In light of easing national restrictions in England.
COVID-19 has affected us all. The shocking arrival of this global pandemic turned our lives upside-down, and its impact on our physical and mental health, our families and friends, our employment, our education, finances and our fun has been so much deeper than we imagined possible at the outset. And it’s not over. Each and every one of us now has to consider how to manage the virus, as we learn to live with it for some time yet.
The lifting of the majority of legal restrictions in England does not mean that the risks the virus presents have gone away. This next step marks a new chapter in the government’s national response to the pandemic, a step in which we are all being asked to weigh up our vulnerabilities, set against the risks we’re prepared to take. And not just our own – we have responsibilities for others, as employers, carers, educators, parents, and citizens who care about one another.
Case numbers in Bristol are currently very high. The situation globally remains precarious. Thanks to the vaccination, fewer people are seriously ill in hospital, but many people are unwell, and many of those people are young. An increasing number of people are reporting the effects of ‘long COVID’. Our frontline NHS and health staff are still under considerable pressure and our businesses and social enterprises, are still at risk of closure. For people who have not been doubly vaccinated, the risk of contracting the virus remains high, and even for those who have been, getting ill with the virus can be a very unpleasant experience. Over the winter, we are likely to find ourselves additionally vulnerable to other illnesses such as flu.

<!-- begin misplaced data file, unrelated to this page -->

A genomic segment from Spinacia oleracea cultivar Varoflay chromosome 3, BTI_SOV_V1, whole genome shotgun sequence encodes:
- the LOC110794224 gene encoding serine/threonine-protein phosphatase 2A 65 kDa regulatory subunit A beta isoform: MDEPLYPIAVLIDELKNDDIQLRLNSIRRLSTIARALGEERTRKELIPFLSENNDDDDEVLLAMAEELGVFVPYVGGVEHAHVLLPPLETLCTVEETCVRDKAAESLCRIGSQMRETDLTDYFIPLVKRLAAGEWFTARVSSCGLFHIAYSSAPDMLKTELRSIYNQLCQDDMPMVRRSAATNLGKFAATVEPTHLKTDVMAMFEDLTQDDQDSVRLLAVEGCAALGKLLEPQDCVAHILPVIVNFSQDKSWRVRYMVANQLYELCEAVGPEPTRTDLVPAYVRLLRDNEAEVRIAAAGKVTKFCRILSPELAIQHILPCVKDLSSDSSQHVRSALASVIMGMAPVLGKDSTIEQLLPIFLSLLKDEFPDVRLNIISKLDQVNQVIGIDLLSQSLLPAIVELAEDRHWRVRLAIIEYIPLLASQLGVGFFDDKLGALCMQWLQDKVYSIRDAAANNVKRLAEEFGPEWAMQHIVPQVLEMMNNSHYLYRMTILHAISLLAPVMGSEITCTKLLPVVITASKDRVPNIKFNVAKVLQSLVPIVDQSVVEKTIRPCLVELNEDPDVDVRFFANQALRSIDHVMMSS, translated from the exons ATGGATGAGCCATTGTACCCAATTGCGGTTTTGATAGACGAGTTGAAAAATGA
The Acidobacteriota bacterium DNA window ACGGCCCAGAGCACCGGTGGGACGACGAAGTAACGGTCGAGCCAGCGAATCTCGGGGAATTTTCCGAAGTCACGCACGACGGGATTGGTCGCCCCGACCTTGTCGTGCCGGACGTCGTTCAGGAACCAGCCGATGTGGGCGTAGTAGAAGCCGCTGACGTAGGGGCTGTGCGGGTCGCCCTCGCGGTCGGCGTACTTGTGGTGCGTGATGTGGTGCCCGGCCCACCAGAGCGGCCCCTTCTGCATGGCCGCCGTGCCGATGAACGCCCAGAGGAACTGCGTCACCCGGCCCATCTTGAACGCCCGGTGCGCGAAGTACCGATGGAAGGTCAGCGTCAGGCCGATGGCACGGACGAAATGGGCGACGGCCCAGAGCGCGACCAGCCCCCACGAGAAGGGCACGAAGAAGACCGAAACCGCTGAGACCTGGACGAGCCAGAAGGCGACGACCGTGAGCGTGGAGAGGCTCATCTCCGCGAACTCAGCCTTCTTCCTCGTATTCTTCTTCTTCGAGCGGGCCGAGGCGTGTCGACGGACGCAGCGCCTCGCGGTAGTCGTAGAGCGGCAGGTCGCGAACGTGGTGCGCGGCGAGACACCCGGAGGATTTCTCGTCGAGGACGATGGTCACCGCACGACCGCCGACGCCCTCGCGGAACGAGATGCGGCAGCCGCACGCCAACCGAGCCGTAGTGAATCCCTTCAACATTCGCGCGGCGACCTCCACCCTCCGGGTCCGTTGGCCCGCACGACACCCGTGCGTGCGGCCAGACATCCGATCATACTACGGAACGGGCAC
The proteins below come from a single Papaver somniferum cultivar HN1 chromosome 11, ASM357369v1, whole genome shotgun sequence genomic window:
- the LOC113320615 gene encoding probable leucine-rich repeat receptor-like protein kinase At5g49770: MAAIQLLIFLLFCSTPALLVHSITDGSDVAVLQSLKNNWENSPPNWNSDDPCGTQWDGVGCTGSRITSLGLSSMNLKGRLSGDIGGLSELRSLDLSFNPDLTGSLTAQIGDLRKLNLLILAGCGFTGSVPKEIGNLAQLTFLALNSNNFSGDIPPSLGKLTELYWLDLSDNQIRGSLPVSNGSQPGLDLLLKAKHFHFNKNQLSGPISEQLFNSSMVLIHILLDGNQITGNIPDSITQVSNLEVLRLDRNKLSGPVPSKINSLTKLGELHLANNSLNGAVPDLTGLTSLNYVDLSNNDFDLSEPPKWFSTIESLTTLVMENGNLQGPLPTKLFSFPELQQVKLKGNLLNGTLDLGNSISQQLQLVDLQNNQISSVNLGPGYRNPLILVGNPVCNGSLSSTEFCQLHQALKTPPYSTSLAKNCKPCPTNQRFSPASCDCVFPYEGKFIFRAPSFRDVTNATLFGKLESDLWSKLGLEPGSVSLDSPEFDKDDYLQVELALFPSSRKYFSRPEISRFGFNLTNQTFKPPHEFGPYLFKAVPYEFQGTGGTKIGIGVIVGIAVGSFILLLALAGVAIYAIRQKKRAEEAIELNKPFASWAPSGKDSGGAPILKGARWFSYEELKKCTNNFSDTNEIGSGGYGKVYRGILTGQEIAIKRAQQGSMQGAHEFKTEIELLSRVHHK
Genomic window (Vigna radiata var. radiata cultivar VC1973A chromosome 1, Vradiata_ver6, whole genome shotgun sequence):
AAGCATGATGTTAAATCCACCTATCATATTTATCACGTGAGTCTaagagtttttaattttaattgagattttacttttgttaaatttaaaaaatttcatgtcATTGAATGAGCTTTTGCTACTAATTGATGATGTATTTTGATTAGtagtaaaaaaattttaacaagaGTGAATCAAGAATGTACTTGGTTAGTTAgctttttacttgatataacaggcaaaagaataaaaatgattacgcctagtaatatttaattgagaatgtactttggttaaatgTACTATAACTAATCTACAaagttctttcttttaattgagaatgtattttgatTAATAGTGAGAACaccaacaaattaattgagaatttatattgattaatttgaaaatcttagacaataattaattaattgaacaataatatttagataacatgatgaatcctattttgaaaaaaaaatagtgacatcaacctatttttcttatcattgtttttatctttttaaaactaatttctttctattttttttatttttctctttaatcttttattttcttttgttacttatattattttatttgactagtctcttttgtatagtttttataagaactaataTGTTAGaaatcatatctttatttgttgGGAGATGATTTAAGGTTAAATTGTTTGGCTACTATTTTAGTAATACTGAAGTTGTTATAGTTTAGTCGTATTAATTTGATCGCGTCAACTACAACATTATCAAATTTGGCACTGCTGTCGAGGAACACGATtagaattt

What does this mean for us all, when we’ve had to sacrifice so much already? For some, our losses include our nearest and dearest. We’re tired, frustrated, fed up.
Now, more than ever, we need to do everything we can to look out for one another. To dig deep and find more of the empathy and compassion that so many of us have shown for one another through the last long, hard, eighteen months. We must remember that one person’s freedoms represent another’s risks.
We must, therefore, put empathy, understanding and common sense at the heart of our individual choices and collective decision-making. In the face of changes that will come with the easing of legal restrictions, we must respect one another. The behaviours we’ve adopted over the last eighteen months not only help us to protect ourselves, but also to protect other people.
We recommend wearing a face covering in indoor spaces such as on the bus or in a shop, to show your respect for others, including frontline workers. Please continue to wash your hands, give people space, open windows when you can, and choose to leave crowded places if they feel uncomfortable. Please use regular rapid tests and get your vaccinations. Please continue to isolate if asked. We must all continue to do what we can to limit the spread of the virus and look out for those around us.
Thank you for everything you have done and continue to do to protect our city.
We all have a part to play. We are Bristol. And we are kind.